The new Court will is divided into two divisions: Division 1 (what was previously known as the Family Court) and Division 2 (what was previously known as the Federal Circuit Court).

The new Court is designed with a single point of entry (via Division 2) and harmonised rules, forms and case management processes. The overarching purpose of the civil practice and procedure of the Court is to facilitate the just resolution of disputes according to law, as quickly, inexpensively and efficiently as possible. The overarching purpose includes the following objectives:

  • the just determination of all proceedings before the Court;
  • the efficient use of the judicial and administrative resources available for the purposes of the Court;
  • the efficient disposal of the Court’s overall caseload;
  • the disposal of all proceedings in a timely manner;
  • the resolution of disputes at a cost that is proportionate to the importance and complexity of the matters in dispute.

Case Management

Under the new system, matters will now follow a consistent case pathway:

  • The first Court event will be a Directions Hearing before a Judicial Registrar. This will occur between one and two months from filing the application with the Court. The first Court event provides the parties with an opportunity to confine the issues in dispute, to ascertain if any orders can be made by consent, and for the Court to make procedural orders about the future conduct of the proceeding.
  • In the event a dispute exists about interim arrangements, the Court will list the matter for an Interim Hearing. Where practicable and in circumstances where it does not cause undue delay, an Interim Hearing will be listed for a date after receipt of any expert reports, subpoenaed documents and responses from child protection agencies which are likely to assist with the determination of the interlocutory issues in dispute.
  • Within five to six months of filing, the parties will be required to participate in Dispute Resolution (unless exceptional circumstances exist). Dispute Resolution may take the form of Mediation, Family Dispute Resolution, Arbitration, a Conciliation Conference or a Judicial Settlement Conference.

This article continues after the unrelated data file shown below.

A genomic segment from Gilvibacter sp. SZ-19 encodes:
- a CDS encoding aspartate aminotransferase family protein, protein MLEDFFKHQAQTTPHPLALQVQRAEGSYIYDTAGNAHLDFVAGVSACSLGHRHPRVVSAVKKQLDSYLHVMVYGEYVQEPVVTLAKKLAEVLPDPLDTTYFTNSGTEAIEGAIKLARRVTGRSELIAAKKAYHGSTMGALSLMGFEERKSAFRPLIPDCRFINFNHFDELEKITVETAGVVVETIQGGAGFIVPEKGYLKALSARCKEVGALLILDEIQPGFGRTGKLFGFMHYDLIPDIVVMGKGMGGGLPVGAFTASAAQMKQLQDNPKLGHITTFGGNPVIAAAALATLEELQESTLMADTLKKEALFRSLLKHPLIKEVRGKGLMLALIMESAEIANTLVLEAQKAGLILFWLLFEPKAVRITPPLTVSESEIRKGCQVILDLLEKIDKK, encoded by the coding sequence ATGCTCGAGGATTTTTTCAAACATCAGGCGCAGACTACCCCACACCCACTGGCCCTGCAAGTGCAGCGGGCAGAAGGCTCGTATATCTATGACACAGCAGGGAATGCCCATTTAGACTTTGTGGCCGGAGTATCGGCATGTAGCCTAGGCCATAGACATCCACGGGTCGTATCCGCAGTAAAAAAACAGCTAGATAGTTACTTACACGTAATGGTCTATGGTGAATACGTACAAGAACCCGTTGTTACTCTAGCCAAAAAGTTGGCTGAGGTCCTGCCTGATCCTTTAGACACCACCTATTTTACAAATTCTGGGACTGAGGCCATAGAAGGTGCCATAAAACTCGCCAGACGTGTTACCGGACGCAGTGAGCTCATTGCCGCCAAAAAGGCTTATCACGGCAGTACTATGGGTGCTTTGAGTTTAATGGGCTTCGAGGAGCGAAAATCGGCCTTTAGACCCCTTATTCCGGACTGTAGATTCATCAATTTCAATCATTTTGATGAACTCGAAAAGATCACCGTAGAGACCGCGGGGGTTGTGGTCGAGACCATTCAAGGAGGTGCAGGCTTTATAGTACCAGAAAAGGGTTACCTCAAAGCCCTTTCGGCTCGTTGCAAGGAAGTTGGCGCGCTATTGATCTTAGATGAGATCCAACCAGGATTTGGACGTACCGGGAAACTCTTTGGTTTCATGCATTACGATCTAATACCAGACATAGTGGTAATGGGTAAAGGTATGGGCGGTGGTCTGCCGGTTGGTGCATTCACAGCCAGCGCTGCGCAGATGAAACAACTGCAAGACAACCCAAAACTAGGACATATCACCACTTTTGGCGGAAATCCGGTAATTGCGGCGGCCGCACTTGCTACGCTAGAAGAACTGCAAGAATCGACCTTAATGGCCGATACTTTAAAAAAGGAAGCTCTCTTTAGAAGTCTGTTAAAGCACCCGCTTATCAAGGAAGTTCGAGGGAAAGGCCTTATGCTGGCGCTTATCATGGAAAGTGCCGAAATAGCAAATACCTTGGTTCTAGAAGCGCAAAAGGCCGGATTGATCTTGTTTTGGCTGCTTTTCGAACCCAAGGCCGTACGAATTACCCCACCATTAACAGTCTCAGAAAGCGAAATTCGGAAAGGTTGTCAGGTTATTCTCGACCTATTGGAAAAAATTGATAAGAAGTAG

• In the event the matter does not resolve following the parties’ engagement in Dispute Resolution, the matter will be referred to a Compliance and Readiness Hearing before a Judge or Senior Judicial Registrar. The purpose of this hearing is to evaluate if the matter is ready to proceed to Trial, and if so, what procedural orders are to be made for the filing of documents in anticipation of the hearing.
  • Wherever possible, matters will be listed for Final Hearing on a date earlier than 12 months from the commencement of the proceedings.


Following the introduction of the new Court, harmonised forms have been introduced to allow for consistency between the two Divisions. There will be a ninety day grace period for old forms, after which only the new forms will be accepted for filing.

Other changes

There is a suite of other changes that have been introduced in the new Court, such as changes to the way appeals are conducted, how applications for contravention of orders will be dealt (including the introduction of the new National Contravention List), a change in the name of Registrar’s titles, and changes to the Child Dispute Services division of the Court.

Pearce Webster Dugdales will continue to keep abreast of the changes as they come to hand.

If you would like to discuss your Family Law matters, including how the new changes may impact the progression of your case through the new Court, please contact us to arrange an obligation-free call with one of our Lawyers.